Entrances are always a big deal. In a Broadway show or even a TV show with a live audience, when the headliner first appears, there's excitement and applause. When I was a little kid, people used to clap and cheer at movies. So, when the star, someone like John Wayne or Cary Grant, would show themselves larger than life on the silver screen, there would be a smattering of cheers and a palpable awe in the theater. Well, l'havdil quite a number of havdalot, Moshe Rabbeinu makes his entrance in this week's Torah reading. And it's a very dramatic first scene. From his thrilling ride down the Nile (I love the way this was portrayed in Prince of Egypt.) until his secret burial overlooking the Promised Land, no other personality so dominated the Jewish people. Maimonides said it best, 'There will never be another Moshe.' But how did Moshe the refugee baby become Moshe Rabbeinu? Our mission this week is to discover that answer.
Before we get going on Moshe, I want to share a certain weirdness at the beginning of the book of Shmot. Shmot means 'names', but after listing the names of Ya'akov's kids, there's a sort of conspiracy against mentioning names. When the text describes the birth and saving of Moshe, it doesn't mention the names of his mother, father, sister or the daughter of Pharaoh. Even the two names we do have (Shifra and, the ever popular, Puah) are assumed to be aliases by almost every traditional commentary (they're really Yocheved and Miriam, who was very precocious, at maybe 5 YO). Until the naming of Moshe (2:10), there's basically a moratorium on names. Why? Perhaps the leadership squabbles of Genesis, soured the nascent nation on leaders. Maybe they wanted a homogenized nation without fame or even names (perhaps the agenda of Korach in Bamidbar). Enter Moshe, who is an outsider, he has none of these qualms. He grew up in the house of Pharaoh, where leadership is the very air they breathe. This may also explain why Moshe is told to mind his own business when the two Jews are squabbling (2:14). They don't want leaders or guidance. However, Moshe is already on the leadership track, but it will be many years until he assumes the mantle.
It's not until midway through the book of Numbers that the Jews fully acknowledge Moshe as the true leader of the nation. In the midst of that reluctant recognition of Moshe as the national guide, we are informed of Moshe's greatest attribute, 'Now this man Moses was exceedingly humble, more so than any person on the face of the earth (Numbers 12:3).' Here, as that rocky road to acceptance begins, we are informed of other attributes. What singles out Moshe for greatness?
The answer to that question, I believe, begins with an anomaly in the text. In verse 10 of chapter 2 here in Exodus we're told that the 'child grew up' and was brought back from Yocheved (apparently, his wet nurse) to the daughter of Pharaoh and the palace. But in the very next verse we're told that 'Moshe grew up'. He grew up again? It would be easy to say, as we often do, that one describes physical growth and the other spiritual or psychological growth or as Rashi quotes from the Midrash, 'The first one was Moses' growth in height, and the second one was his growth in greatness.' But I'd like to suggest that the verses are teaching that he imbibed from both Jewish mores and Egyptian standards. He grew up in both cultures. This was unique, and seems to support learning secular studies. It allowed him to examine issues from angles no one else could fathom. He didn't have the Egyptian's fear and loathing of outsiders ('they will join our enemies' 1:10) or the Jews' antipathy to leaders ('Who made you a man, a prince, and a judge over us?' 2:14). But he did have Egyptian organizational skills and a healthy serving of Jewish empathy.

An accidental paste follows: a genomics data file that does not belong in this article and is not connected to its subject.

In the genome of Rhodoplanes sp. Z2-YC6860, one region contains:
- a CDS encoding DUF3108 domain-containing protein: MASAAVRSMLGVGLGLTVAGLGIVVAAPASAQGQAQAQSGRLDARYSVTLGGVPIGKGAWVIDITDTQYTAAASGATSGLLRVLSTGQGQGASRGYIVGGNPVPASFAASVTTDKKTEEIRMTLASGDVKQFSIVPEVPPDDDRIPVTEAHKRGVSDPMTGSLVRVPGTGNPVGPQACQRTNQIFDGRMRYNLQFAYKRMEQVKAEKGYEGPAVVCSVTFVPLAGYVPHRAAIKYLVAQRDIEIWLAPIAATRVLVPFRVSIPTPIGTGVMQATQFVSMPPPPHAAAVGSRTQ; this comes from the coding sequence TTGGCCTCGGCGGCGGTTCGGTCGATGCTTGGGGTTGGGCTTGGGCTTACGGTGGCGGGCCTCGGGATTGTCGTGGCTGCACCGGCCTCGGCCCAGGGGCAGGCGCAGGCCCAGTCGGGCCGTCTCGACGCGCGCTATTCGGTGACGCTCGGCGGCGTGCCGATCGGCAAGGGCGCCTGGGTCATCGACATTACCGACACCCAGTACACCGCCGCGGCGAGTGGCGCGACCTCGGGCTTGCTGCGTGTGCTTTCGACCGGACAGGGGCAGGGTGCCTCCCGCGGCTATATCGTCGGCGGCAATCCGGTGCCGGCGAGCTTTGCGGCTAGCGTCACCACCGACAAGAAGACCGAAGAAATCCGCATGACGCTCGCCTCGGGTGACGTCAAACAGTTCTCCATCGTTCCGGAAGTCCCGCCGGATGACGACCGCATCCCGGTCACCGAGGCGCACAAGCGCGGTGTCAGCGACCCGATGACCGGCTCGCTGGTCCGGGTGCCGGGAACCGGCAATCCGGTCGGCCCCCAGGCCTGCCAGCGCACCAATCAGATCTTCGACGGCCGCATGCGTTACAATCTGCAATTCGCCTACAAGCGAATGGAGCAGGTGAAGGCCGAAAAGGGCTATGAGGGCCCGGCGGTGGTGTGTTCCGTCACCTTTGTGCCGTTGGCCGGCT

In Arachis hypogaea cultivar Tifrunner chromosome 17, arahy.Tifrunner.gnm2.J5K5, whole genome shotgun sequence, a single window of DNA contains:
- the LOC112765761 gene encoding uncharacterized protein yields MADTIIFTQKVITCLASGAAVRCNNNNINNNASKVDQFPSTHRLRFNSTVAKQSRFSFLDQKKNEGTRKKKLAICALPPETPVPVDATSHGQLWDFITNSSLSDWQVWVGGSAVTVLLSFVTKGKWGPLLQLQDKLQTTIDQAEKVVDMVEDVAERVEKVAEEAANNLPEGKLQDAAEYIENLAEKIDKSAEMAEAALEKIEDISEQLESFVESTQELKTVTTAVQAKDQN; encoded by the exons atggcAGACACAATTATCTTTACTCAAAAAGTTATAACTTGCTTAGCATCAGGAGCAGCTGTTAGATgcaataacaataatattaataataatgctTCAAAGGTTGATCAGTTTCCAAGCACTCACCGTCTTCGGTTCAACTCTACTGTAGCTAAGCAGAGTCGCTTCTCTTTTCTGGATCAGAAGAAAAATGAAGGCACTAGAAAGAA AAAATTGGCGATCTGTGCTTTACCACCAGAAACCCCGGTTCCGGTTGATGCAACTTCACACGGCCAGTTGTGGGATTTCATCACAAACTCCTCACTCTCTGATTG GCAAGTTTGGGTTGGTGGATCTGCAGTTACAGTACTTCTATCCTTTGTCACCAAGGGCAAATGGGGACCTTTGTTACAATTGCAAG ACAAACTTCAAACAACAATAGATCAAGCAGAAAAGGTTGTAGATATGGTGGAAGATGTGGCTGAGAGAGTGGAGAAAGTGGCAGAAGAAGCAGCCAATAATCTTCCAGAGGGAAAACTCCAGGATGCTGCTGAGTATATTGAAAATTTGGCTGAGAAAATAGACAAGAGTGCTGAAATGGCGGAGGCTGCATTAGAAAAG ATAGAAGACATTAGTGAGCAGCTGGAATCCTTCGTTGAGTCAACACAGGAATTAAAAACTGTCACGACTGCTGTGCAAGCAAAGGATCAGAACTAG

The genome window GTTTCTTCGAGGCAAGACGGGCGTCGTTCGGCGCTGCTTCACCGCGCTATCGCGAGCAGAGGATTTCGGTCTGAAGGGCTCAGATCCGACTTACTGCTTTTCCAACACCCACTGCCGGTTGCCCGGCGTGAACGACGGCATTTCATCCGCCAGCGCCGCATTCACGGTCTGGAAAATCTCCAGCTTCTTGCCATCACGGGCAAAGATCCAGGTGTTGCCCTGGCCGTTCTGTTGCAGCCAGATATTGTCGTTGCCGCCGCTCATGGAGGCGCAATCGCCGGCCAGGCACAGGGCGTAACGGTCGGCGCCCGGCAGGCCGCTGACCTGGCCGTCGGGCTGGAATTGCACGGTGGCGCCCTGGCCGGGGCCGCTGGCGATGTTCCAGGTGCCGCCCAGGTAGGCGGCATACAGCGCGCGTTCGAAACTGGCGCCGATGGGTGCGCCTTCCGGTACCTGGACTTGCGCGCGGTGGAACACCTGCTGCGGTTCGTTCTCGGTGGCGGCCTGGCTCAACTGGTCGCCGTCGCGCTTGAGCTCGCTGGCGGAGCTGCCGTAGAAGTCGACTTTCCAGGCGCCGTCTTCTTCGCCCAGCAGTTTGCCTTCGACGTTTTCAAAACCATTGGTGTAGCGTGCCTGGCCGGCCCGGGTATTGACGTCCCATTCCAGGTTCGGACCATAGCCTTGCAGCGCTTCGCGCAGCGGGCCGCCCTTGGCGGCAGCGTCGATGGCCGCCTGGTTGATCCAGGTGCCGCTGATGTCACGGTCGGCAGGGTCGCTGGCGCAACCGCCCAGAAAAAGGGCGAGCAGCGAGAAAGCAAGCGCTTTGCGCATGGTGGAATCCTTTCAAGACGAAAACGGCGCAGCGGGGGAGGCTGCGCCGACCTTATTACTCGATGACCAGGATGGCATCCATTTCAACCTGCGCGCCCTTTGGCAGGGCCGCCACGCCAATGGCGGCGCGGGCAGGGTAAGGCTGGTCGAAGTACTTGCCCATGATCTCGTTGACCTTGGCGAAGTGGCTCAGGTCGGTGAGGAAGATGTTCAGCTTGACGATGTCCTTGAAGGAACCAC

All of this is wonderful. He has been educated into both civilizations. However, to become the greatest leader of all time, he must bring his own character to the table, as well. What we see of his own strengths is also impressive. He identifies with his people and must go out to see the plight of his brethren. He can't turn his back on injustice. When he sees the Egyptian taskmaster mistreat the Jewish slave, he can't ignore the wrong doing. He is still a citizen of the 13th century BCE, and, therefore, can't see slavery as an absolute evil. That insight would require many more centuries of human experience. But he clearly understands that slaves must not be beaten, and bystanders must get involved. Moshe also can't watch the daughters of Yitro be abused by the other shepherds, without righting the wrong. He innately anticipates the lectures of Yishayahu on social justice.
So, we have set the table for Moshe's ascendance to greatness. We're ready to go! But there are decades between Moshe's departure from Egypt as a young man and his return as an octogenarian. Why? One could argue that the Jews weren't ready for redemption. Another could posit that his leadership skills required years of honing as a shepherd before they could be put to the test by the Jewish people. Or one could say that it was a combination of many factors. I don't know. Furthermore, I believe that the wildly speculative stories in the Midrash about Moshe's 'missing years' are meant to advocate for one position or another.
The fact that Moshe waited scores of years before putting his life's experiences and lessons to the test, teaches us a fundamental idea. We must view ourselves like Moshe, that all the events and circumstances of our lives prepare us for a role that we never imagined possible. We're all warming up for that call to the bullpen. We'll never make the impact Moshe did, but we must believe that we have a role to play, and that the call will come. Perhaps, there'll even be applause.